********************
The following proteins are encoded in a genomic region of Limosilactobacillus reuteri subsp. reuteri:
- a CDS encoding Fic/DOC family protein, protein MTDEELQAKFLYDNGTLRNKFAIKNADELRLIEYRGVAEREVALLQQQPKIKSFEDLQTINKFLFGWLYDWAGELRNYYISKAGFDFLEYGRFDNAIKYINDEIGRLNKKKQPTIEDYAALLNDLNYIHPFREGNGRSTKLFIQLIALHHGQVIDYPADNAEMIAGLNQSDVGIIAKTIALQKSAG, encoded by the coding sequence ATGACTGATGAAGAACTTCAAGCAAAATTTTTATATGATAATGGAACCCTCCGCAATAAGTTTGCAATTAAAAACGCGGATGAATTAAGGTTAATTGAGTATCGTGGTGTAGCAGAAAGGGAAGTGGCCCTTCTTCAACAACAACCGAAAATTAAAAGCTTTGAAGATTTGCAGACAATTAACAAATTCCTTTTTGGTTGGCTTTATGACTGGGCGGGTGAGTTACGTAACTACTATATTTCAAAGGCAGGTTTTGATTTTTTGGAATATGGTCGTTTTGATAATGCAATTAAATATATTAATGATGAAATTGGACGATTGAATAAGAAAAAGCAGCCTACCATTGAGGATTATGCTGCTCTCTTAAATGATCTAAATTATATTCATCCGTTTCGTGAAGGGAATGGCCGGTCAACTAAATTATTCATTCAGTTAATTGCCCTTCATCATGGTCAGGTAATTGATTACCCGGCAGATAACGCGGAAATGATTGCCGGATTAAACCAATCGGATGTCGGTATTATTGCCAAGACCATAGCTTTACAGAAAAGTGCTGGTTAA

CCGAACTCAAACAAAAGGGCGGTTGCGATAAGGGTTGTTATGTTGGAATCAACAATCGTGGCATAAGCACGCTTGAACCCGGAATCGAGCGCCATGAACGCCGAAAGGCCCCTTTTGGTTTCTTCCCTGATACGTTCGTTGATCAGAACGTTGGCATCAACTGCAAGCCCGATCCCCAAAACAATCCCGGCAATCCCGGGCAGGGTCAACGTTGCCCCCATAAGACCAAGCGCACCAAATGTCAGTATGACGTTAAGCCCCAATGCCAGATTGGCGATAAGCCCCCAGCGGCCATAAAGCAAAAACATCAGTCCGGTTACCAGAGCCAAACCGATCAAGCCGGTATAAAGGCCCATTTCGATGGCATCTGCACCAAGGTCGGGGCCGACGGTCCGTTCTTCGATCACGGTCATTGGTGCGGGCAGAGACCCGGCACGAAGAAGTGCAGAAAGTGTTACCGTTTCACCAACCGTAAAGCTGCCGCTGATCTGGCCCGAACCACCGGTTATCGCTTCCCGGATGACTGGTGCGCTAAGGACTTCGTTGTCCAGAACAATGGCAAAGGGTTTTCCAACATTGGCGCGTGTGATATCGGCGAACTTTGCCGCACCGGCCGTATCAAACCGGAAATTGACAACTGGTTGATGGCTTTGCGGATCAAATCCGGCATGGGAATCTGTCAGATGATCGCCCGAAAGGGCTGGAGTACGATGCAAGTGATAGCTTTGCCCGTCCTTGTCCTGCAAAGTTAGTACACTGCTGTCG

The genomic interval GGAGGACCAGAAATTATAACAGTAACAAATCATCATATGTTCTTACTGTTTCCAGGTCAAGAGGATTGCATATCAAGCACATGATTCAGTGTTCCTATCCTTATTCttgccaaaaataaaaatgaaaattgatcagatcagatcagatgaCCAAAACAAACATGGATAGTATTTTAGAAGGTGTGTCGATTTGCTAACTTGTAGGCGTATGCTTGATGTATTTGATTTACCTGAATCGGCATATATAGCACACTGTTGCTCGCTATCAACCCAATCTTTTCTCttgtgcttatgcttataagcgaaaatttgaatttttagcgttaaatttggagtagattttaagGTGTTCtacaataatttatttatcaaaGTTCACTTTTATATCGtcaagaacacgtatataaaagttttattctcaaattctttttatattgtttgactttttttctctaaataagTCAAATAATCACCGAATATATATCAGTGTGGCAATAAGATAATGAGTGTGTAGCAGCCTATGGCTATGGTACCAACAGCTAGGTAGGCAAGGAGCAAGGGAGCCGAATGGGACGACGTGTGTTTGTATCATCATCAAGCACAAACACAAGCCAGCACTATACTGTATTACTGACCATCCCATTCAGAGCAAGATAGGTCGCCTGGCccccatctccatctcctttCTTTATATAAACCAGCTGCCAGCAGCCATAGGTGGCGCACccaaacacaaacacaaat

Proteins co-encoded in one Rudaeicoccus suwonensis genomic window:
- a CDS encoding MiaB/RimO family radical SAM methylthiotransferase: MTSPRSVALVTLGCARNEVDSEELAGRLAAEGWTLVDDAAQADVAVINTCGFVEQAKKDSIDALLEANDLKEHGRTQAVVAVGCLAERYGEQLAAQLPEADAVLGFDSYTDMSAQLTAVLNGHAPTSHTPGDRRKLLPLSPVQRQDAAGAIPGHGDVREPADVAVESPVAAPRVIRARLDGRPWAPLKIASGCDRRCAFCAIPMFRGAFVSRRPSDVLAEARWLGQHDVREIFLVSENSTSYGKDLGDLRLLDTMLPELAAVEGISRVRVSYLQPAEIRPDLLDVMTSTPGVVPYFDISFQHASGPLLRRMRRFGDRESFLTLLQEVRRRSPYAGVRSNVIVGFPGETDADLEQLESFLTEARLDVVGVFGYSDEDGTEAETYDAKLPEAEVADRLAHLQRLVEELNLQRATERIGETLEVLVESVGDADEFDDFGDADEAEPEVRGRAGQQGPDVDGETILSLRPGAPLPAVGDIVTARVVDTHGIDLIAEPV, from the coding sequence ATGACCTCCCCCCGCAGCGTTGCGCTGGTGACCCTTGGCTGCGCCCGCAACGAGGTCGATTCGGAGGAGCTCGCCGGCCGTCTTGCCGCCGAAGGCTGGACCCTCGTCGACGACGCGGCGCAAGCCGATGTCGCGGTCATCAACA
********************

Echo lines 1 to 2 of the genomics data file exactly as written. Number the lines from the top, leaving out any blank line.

The following proteins are encoded in a genomic region of Limosilactobacillus reuteri subsp. reuteri:
- a CDS encoding Fic/DOC family protein, protein MTDEELQAKFLYDNGTLRNKFAIKNADELRLIEYRGVAEREVALLQQQPKIKSFEDLQTINKFLFGWLYDWAGELRNYYISKAGFDFLEYGRFDNAIKYINDEIGRLNKKKQPTIEDYAALLNDLNYIHPFREGNGRSTKLFIQLIALHHGQVIDYPADNAEMIAGLNQSDVGIIAKTIALQKSAG, encoded by the coding sequence ATGACTGATGAAGAACTTCAAGCAAAATTTTTATATGATAATGGAACCCTCCGCAATAAGTTTGCAATTAAAAACGCGGATGAATTAAGGTTAATTGAGTATCGTGGTGTAGCAGAAAGGGAAGTGGCCCTTCTTCAACAACAACCGAAAATTAAAAGCTTTGAAGATTTGCAGACAATTAACAAATTCCTTTTTGGTTGGCTTTATGACTGGGCGGGTGAGTTACGTAACTACTATATTTCAAAGGCAGGTTTTGATTTTTTGGAATATGGTCGTTTTGATAATGCAATTAAATATATTAATGATGAAATTGGACGATTGAATAAGAAAAAGCAGCCTACCATTGAGGATTATGCTGCTCTCTTAAATGATCTAAATTATATTCATCCGTTTCGTGAAGGGAATGGCCGGTCAACTAAATTATTCATTCAGTTAATTGCCCTTCATCATGGTCAGGTAATTGATTACCCGGCAGATAACGCGGAAATGATTGCCGGATTAAACCAATCGGATGTCGGTATTATTGCCAAGACCATAGCTTTACAGAAAAGTGCTGGTTAA